Liked by 1 person

                    • Assuming that the world does manage to get off fossil fuels without a general economic & industrial collapse, somebody is going to have to shift Russia away from depending on gas and oil for it’s income. I can’t see Putin or anybody of his same way of thinking being the one to do that.

                      Liked by 1 person

                    • Howdy Bob!

                      Shifting the world away from fossil fuels is going to take more political wherewithal than Putin and many of our politicians have. The biggest obstacle is resisting the corrupting influence of fossil fuel money and the ease of maintaining the status quo.

                      Huzzah!
                      Jack

                      Liked by 2 people

                    • Thanks for the link. It looks interesting. My experience in Africa is that Africans were willing to take Chinese money and the infrastructure they’d build, but they weren’t interested in anything else from them. They actually prefer their European colonial master (except for Belgium and Germany, nobody preferred them) in terms of foreigners. The US was also accepted as being reasonable or accepted. But there is no love for the Chinese.

                      Huzzah!
                      Jack

                      Liked by 1 person

                    • One of the items in that report is that a Congo court is considering cancelling some of the Chinese deals because a lot of the promised infrastructure improvements have not happened. They don’t like getting cheated. Although I know DRC is a big country, they seem to be tearing up some big chunks of real estate with the mining. I wonder about the eventual environmental costs.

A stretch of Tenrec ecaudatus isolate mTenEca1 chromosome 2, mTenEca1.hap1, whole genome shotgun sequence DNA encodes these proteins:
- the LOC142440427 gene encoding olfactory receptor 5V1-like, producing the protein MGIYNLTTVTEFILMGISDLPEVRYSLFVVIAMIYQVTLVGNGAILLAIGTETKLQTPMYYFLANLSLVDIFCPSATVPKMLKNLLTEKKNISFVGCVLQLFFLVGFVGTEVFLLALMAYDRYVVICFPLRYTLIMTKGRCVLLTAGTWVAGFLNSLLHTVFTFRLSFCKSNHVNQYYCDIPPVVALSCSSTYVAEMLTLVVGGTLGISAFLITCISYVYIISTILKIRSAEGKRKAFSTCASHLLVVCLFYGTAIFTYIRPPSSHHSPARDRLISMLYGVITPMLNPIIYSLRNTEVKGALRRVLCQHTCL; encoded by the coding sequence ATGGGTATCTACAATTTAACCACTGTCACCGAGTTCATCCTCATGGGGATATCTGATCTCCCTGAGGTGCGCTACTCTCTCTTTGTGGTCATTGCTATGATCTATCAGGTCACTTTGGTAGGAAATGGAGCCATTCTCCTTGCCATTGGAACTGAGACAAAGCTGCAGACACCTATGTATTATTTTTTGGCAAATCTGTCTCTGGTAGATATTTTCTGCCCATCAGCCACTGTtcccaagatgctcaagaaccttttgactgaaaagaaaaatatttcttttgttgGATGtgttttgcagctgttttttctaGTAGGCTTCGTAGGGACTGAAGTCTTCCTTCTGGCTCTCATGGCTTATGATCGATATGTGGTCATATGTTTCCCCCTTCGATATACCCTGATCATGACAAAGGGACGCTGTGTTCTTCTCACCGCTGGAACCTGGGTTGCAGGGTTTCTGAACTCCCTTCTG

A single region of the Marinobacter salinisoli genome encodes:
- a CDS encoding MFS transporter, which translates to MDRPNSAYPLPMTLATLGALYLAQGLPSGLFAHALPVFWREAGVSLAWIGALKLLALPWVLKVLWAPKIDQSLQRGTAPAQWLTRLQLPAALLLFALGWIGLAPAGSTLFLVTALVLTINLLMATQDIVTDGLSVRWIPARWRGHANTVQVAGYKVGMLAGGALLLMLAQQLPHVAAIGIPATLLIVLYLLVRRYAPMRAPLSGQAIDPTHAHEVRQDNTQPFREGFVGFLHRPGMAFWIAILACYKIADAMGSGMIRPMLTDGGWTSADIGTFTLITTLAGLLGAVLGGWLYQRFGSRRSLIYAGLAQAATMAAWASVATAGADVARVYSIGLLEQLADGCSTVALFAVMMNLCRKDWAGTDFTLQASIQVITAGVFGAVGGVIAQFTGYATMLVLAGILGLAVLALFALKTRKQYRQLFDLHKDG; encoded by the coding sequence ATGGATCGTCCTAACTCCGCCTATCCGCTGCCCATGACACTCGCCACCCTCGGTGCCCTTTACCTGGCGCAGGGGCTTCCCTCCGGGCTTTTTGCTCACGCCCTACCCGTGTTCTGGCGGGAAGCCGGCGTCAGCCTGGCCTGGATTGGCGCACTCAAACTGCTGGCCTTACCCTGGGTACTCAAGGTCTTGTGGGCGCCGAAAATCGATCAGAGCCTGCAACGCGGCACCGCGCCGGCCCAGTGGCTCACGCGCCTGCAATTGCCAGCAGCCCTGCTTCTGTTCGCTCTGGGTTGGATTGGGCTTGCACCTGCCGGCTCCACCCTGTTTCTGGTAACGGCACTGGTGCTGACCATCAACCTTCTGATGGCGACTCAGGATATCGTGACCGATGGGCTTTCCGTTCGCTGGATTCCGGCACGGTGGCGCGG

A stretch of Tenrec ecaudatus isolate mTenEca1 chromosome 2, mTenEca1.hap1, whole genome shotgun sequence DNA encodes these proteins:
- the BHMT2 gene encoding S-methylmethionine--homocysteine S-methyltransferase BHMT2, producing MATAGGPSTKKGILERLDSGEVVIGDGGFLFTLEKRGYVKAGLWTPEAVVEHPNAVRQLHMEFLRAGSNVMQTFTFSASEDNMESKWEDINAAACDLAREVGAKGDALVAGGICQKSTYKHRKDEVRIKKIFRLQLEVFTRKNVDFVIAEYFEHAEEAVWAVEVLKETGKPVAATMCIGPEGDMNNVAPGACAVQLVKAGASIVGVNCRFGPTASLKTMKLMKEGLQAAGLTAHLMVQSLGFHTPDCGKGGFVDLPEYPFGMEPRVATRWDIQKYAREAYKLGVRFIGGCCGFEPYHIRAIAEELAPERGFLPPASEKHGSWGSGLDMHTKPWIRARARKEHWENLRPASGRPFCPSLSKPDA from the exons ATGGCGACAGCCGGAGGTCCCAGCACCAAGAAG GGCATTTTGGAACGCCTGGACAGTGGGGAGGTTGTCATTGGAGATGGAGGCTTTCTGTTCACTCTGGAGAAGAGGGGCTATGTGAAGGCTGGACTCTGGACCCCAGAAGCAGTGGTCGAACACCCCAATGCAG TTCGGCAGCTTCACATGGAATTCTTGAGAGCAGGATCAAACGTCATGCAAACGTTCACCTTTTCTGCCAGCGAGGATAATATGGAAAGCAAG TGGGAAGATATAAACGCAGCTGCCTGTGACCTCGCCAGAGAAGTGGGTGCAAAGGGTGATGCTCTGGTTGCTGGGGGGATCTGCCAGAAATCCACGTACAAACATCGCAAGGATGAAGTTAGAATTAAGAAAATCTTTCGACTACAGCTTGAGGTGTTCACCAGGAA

Liked by 1 person

                    • The Chinese don’t have a very good track record with environmental costs. They’re willing to break a few eggs to get what they want. And, they don’t really care about legality, either. They will cheat if they think they can get away with it. And, they don’t think very highly of Black people in general and Africans in particular, so it doesn’t surprise me that they went into the DRC, didn’t deliver, did a lot of environmental damage, and are trying not to pay for any of it. I really don’t like China very much. Respect them. They’re dangerous. But, I don’t care for the country as it is currently constituted.

                      Jack

                      Liked by 1 person

                    • Howdy Bob!

                      The history of Africa has been one of exploitation from the time Europeans started the Age of Discovery or Exploration. Discovery of how to exploit the rest of the world for their personal gain. I’ve studied the world before then. Asia and Africa functioned fairly well with trade and exchange between them. There was a more equal exchange between them. Europeans demanded subservience and a one way trade.

                      Huzzah!
                      Jack

                      Liked by 2 people